IT IS AXIOMATIC in a crisis that one expects close friends to gather round and render the best help they can under the circumstances, and in the Iran crisis the United States has not been altogether badly served. Notwithstanding their greater reliance on Iranian oil, the European allies have offered useful political and diplomatic support, if a bit tardily and quietly in some instances. They have asserted, with others, the common international interest in upholding the law of diplomatic immunity. They have accepted that the Atlantic alliance, though focused on the Soviet Union, necessarily has a global aspect that makes American honor and credibility in Iran at least in some degree a matter of their own concern.

But of course things are more complicated. The allies are not eager to take the more painful economic steps that the United States has already begun recommending, especially if it turns out that only allies bear a special burden. Some of these steps, like leaning on courts to freeze Iranian assets, look questionable on the merits. But others would seem to most Americans well within bounds, as long as the United States sets the example, demanding no more of others than it is asking of itself.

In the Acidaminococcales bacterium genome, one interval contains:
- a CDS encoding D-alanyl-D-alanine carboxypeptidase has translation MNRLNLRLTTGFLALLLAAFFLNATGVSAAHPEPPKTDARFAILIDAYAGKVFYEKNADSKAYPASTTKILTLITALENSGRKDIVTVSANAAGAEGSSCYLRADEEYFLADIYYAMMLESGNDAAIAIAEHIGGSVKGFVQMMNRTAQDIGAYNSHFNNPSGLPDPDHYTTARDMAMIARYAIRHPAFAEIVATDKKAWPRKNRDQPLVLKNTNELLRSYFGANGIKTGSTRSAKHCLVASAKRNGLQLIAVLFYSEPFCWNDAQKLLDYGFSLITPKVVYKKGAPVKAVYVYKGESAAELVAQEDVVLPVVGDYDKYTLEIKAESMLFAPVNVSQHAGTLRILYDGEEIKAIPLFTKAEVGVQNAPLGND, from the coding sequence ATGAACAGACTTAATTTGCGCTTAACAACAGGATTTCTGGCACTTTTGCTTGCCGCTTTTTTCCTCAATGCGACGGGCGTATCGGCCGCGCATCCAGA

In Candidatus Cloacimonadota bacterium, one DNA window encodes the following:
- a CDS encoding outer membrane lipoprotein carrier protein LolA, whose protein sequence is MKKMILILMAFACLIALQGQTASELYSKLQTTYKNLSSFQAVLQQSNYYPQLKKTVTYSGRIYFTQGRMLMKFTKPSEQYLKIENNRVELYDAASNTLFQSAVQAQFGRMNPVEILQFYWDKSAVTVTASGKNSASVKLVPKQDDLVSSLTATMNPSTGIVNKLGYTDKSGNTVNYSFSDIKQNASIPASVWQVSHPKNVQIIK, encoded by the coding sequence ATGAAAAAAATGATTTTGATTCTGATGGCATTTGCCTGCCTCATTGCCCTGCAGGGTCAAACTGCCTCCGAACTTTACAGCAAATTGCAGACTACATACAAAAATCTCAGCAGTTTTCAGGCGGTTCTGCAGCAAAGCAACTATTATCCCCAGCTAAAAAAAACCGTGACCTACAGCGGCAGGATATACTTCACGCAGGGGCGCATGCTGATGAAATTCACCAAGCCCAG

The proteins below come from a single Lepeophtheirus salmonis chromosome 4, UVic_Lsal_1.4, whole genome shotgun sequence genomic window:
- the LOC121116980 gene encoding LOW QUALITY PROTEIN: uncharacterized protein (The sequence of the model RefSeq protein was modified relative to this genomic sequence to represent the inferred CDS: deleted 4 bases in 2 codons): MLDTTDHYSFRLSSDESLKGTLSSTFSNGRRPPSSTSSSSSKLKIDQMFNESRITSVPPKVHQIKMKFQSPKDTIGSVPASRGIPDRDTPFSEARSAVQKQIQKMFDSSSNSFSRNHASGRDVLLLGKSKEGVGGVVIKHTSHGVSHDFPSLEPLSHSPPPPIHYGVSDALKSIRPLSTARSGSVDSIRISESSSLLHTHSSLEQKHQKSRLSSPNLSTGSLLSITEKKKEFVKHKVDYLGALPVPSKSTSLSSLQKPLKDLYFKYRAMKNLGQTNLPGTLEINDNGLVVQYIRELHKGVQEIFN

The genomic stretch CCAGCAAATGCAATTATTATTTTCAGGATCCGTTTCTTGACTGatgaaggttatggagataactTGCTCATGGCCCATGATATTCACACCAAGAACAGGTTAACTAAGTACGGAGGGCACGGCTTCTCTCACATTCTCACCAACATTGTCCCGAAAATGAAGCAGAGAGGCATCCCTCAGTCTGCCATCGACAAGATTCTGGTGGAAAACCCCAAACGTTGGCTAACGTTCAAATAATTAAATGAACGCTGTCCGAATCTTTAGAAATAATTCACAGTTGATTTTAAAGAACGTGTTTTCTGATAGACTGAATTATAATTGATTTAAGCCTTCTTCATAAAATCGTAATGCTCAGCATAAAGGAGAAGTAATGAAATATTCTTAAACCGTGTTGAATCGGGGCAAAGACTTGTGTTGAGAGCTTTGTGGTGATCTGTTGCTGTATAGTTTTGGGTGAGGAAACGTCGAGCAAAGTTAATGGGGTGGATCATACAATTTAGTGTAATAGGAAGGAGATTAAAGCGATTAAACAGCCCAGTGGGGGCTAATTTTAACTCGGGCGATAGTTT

Then there is Japan, the one close friend whose conduct in the crisis the Carter administration has publicly pronounced wanting. From the entourage of Secretary of State Cyrus Vance, during his consultations with the allies this week, came the sharp complaint that Japan had rushed "with unseemly haste" to buy the Iranian oil the United States is boycotting, and that its banks had "gone overboard" to help Tehran cope with the American-imposed freeze.

No authenticating detail was immediately offered. But Cyrus Vance is a cautious man, slow to take offense, and if even he is offended, that will be enough for a lot of Americans. Japan has long benefited in this country from the idea that it's special case: in its political fragility, its ethnic delicacy, its resource vulnerability, and so forth. By its Iran policy, Japan puts some part of its implicit claim to special standing at risk.

The allies, including Japan, do not like to contemplate the disruptions to their own economies that a prolonged screw-tightening operation, let alone a violent denouement, would bring. They lean to the view that diplomacy, including the avenues they keep open, can be of as much value as their participation in tightening the screws. In this they offer an implicit bargain to the United States, providing their full support as long as something less is sought. This puts the United States in the position of taking as much as it can get in the name of solidarity, and asking for no more in the name of discretion. It is, in brief, not easy to get a little help from our friends.